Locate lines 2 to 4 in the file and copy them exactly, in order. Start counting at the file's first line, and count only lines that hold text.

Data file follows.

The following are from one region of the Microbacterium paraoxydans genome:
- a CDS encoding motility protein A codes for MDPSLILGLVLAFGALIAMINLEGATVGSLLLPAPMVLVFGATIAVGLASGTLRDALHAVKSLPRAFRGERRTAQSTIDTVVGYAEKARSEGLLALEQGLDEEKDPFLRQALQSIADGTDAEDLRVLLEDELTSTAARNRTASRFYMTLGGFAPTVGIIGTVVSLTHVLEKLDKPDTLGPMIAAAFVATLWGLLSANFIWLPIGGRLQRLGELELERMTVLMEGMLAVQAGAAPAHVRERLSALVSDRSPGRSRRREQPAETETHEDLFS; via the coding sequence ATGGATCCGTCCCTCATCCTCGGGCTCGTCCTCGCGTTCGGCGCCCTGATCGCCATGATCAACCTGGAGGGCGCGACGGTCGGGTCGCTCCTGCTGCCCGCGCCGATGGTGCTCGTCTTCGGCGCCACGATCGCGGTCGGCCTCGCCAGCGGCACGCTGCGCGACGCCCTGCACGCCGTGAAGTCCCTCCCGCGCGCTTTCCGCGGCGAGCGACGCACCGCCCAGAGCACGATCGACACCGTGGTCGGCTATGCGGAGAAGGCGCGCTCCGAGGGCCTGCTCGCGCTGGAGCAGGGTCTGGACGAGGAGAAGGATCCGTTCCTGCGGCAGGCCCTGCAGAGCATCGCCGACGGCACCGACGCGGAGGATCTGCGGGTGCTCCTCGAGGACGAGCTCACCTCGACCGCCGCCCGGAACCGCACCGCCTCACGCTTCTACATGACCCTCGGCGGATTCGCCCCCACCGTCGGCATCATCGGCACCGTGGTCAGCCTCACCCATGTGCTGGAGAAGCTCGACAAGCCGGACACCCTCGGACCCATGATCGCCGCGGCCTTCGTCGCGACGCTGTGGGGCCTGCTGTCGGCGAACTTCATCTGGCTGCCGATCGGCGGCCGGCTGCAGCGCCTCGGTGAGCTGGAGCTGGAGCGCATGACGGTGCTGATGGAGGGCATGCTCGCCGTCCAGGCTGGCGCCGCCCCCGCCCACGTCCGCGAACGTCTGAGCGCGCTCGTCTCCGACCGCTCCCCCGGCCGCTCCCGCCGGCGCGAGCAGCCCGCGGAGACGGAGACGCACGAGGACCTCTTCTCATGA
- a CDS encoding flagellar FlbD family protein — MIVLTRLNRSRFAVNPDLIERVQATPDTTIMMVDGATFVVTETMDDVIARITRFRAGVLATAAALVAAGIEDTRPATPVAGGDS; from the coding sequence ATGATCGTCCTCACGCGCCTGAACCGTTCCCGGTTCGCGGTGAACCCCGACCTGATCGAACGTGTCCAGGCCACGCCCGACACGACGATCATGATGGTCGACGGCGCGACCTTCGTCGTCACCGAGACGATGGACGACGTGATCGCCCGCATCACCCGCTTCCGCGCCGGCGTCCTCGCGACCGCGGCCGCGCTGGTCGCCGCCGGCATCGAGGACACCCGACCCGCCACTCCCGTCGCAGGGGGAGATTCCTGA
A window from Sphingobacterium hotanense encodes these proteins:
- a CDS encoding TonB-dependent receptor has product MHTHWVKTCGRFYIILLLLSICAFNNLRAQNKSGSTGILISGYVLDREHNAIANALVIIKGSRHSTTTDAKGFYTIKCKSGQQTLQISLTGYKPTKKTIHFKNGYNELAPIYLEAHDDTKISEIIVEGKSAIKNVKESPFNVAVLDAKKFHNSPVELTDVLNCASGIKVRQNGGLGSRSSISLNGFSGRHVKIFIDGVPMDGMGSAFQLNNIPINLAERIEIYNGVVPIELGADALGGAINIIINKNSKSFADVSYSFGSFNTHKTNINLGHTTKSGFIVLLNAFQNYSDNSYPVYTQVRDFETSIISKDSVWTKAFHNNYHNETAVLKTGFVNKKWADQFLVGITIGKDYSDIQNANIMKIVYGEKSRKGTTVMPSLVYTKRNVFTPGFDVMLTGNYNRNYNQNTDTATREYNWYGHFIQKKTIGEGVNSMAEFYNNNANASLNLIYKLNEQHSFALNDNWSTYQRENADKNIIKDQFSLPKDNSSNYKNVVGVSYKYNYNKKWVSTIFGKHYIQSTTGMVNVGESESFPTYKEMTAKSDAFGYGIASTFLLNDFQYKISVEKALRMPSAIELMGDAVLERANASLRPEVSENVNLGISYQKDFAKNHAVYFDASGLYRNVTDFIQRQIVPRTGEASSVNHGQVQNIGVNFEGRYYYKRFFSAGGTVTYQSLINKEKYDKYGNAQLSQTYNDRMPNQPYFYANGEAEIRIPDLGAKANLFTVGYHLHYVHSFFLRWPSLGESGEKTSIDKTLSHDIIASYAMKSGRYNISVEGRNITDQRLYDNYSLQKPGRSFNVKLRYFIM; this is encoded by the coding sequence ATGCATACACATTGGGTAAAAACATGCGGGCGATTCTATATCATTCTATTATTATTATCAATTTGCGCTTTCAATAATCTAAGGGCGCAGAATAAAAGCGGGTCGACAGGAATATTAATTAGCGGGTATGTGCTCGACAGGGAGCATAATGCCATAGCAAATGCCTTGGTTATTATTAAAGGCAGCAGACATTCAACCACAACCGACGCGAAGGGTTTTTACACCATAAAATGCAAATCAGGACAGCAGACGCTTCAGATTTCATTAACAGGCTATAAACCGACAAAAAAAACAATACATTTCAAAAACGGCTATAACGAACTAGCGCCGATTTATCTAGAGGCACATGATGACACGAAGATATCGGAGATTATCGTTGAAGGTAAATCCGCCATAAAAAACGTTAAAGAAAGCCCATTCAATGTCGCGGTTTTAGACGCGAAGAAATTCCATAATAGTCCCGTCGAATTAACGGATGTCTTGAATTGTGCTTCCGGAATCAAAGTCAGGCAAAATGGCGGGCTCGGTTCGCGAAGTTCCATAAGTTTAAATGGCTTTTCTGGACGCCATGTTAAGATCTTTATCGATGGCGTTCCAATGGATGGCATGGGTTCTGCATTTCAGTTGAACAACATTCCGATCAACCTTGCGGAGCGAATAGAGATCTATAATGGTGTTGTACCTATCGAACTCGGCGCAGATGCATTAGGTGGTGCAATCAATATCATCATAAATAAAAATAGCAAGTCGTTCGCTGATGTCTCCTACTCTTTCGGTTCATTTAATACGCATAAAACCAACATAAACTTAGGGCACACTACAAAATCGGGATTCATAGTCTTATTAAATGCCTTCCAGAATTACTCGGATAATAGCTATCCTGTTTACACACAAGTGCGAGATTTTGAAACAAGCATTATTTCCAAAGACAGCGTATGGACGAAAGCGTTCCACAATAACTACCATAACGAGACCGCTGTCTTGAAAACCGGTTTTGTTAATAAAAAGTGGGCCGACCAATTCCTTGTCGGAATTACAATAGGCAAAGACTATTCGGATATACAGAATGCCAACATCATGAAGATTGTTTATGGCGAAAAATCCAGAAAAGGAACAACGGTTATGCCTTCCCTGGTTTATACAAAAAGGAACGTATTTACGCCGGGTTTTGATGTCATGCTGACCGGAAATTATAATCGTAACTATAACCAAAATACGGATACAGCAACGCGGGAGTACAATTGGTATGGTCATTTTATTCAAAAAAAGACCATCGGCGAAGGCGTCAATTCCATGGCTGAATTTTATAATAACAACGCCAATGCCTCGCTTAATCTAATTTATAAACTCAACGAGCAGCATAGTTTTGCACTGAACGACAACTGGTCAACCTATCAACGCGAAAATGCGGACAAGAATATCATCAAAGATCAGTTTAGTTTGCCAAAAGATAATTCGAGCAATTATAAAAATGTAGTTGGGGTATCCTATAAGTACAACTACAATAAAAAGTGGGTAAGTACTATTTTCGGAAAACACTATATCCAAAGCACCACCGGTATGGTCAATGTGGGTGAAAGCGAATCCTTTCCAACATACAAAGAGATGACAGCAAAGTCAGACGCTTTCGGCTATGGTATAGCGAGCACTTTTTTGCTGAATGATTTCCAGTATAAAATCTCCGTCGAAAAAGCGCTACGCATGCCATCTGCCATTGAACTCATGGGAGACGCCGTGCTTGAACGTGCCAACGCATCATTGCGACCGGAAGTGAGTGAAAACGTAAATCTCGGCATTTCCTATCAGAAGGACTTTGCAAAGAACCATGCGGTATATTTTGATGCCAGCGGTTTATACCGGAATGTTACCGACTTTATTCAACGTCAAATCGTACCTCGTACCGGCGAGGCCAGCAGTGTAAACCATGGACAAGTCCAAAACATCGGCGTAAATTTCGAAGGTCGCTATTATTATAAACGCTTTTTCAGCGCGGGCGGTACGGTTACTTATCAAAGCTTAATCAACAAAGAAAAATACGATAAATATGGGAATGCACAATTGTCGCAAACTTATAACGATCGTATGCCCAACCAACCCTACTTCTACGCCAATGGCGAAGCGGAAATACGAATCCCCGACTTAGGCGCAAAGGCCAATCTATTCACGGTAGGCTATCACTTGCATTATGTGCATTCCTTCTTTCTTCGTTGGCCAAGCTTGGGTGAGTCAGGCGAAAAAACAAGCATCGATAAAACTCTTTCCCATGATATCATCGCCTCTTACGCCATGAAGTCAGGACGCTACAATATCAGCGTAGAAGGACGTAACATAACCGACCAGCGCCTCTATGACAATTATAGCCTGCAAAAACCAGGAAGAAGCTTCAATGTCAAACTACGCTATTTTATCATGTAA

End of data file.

- a CDS encoding motility protein A codes for MDPSLILGLVLAFGALIAMINLEGATVGSLLLPAPMVLVFGATIAVGLASGTLRDALHAVKSLPRAFRGERRTAQSTIDTVVGYAEKARSEGLLALEQGLDEEKDPFLRQALQSIADGTDAEDLRVLLEDELTSTAARNRTASRFYMTLGGFAPTVGIIGTVVSLTHVLEKLDKPDTLGPMIAAAFVATLWGLLSANFIWLPIGGRLQRLGELELERMTVLMEGMLAVQAGAAPAHVRERLSALVSDRSPGRSRRREQPAETETHEDLFS; via the coding sequence ATGGATCCGTCCCTCATCCTCGGGCTCGTCCTCGCGTTCGGCGCCCTGATCGCCATGATCAACCTGGAGGGCGCGACGGTCGGGTCGCTCCTGCTGCCCGCGCCGATGGTGCTCGTCTTCGGCGCCACGATCGCGGTCGGCCTCGCCAGCGGCACGCTGCGCGACGCCCTGCACGCCGTGAAGTCCCTCCCGCGCGCTTTCCGCGGCGAGCGACGCACCGCCCAGAGCACGATCGACACCGTGGTCGGCTATGCGGAGAAGGCGCGCTCCGAGGGCCTGCTCGCGCTGGAGCAGGGTCTGGACGAGGAGAAGGATCCGTTCCTGCGGCAGGCCCTGCAGAGCATCGCCGACGGCACCGACGCGGAGGATCTGCGGGTGCTCCTCGAGGACGAGCTCACCTCGACCGCCGCCCGGAACCGCACCGCCTCACGCTTCTACATGACCCTCGGCGGATTCGCCCCCACCGTCGGCATCATCGGCACCGTGGTCAGCCTCACCCATGTGCTGGAGAAGCTCGACAAGCCGGACACCCTCGGACCCATGATCGCCGCGGCCTTCGTCGCGACGCTGTGGGGCCTGCTGTCGGCGAACTTCATCTGGCTGCCGATCGGCGGCCGGCTGCAGCGCCTCGGTGAGCTGGAGCTGGAGCGCATGACGGTGCTGATGGAGGGCATGCTCGCCGTCCAGGCTGGCGCCGCCCCCGCCCACGTCCGCGAACGTCTGAGCGCGCTCGTCTCCGACCGCTCCCCCGGCCGCTCCCGCCGGCGCGAGCAGCCCGCGGAGACGGAGACGCACGAGGACCTCTTCTCATGA
- a CDS encoding flagellar FlbD family protein — MIVLTRLNRSRFAVNPDLIERVQATPDTTIMMVDGATFVVTETMDDVIARITRFRAGVLATAAALVAAGIEDTRPATPVAGGDS; from the coding sequence ATGATCGTCCTCACGCGCCTGAACCGTTCCCGGTTCGCGGTGAACCCCGACCTGATCGAACGTGTCCAGGCCACGCCCGACACGACGATCATGATGGTCGACGGCGCGACCTTCGTCGTCACCGAGACGATGGACGACGTGATCGCCCGCATCACCCGCTTCCGCGCCGGCGTCCTCGCGACCGCGGCCGCGCTGGTCGCCGCCGGCATCGAGGACACCCGACCCGCCACTCCCGTCGCAGGGGGAGATTCCTGA
A window from Sphingobacterium hotanense encodes these proteins: